Mr Maina revealed that he also attended the State House meeting as a representative of the public broadcaster, KBC, and strongly disputed Mr Kaikai’s account of what transpired.
He flatly denied that media houses were threatened with loss of broadcasting licences if they aired the Nasa event.
The Editors’ Guild chairman was also condemned by Mr Gaya of the Media Owners Association, who denied that the State House meeting concluded with threats to withdraw broadcast licences for any TV stations that gave prominence to Mr Odinga’s mock oath of office.
Mr Gaya, an open supporter of the Jubilee government, later went on record supporting the shutdown on TV stations.
That was a curious stance from a representative of media investors who stand to suffer massive financial losses as long as they remain off-air.
Despite the denials from Mr Maina and Mr Gaya, the government did indeed shutdown broadcast stations that went live from Uhuru Park, thereby confirming the threats from State House.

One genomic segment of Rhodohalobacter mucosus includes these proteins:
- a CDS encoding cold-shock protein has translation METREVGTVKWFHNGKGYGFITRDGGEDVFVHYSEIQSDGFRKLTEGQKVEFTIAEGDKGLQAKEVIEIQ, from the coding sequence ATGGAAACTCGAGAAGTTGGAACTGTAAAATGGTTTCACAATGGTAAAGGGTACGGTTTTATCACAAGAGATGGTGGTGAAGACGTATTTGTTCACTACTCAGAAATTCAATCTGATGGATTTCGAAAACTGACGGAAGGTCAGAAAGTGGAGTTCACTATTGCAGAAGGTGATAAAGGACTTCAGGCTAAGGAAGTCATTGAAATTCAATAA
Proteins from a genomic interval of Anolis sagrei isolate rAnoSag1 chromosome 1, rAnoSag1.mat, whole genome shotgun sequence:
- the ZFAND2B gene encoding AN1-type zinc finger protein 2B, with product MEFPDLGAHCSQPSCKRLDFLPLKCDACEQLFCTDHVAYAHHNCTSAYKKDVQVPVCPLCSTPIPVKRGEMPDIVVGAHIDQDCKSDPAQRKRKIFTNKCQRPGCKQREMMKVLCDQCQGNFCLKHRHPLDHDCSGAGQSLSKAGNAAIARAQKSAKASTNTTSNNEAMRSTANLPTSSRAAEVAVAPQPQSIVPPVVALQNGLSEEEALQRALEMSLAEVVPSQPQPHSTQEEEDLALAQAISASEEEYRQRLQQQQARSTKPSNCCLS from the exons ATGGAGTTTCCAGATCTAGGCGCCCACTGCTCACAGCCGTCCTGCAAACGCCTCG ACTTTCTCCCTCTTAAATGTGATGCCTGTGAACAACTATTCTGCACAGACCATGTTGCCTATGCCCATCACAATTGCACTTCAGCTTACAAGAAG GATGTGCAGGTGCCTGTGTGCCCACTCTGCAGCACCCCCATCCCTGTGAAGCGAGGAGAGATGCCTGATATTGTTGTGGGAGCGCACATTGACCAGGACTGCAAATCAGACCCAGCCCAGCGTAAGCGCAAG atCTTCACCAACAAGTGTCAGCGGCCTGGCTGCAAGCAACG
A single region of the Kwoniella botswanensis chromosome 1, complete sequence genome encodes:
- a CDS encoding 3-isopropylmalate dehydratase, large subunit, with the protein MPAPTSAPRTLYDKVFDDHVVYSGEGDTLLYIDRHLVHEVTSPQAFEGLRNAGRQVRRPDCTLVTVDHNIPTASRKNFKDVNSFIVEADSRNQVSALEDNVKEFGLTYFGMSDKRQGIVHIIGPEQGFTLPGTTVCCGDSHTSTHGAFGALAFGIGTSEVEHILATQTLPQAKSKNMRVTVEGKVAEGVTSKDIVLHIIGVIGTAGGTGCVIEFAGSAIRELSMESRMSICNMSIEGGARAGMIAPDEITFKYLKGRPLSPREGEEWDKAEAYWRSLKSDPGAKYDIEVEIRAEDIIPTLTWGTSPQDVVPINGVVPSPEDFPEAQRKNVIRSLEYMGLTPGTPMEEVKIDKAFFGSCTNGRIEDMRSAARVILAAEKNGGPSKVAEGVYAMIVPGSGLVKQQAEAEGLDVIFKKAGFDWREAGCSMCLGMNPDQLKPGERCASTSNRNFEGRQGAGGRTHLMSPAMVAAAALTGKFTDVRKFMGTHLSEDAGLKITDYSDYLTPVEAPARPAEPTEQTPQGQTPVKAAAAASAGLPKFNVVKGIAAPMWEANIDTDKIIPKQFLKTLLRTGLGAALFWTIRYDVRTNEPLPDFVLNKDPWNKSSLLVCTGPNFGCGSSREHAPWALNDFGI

On Thursday, the Kenya Editors’ Guild Executive Committee moved to dispel notions of divisions within by coming out with a strongly worded statement condemning government efforts to gag the media and ratifying Mr Kaikai’s earlier statement.
The position of the Media Owners, however, remained unclear.
Mr Gaya had already gone on record as supporting the crackdown, echoing the government position that covering the Nasa rally was itself an illegality and threat to peace.
There has to date been no clarification on whether Mr Gaya’s was a personal position from a confirmed Jubilee supporter or a corporate position.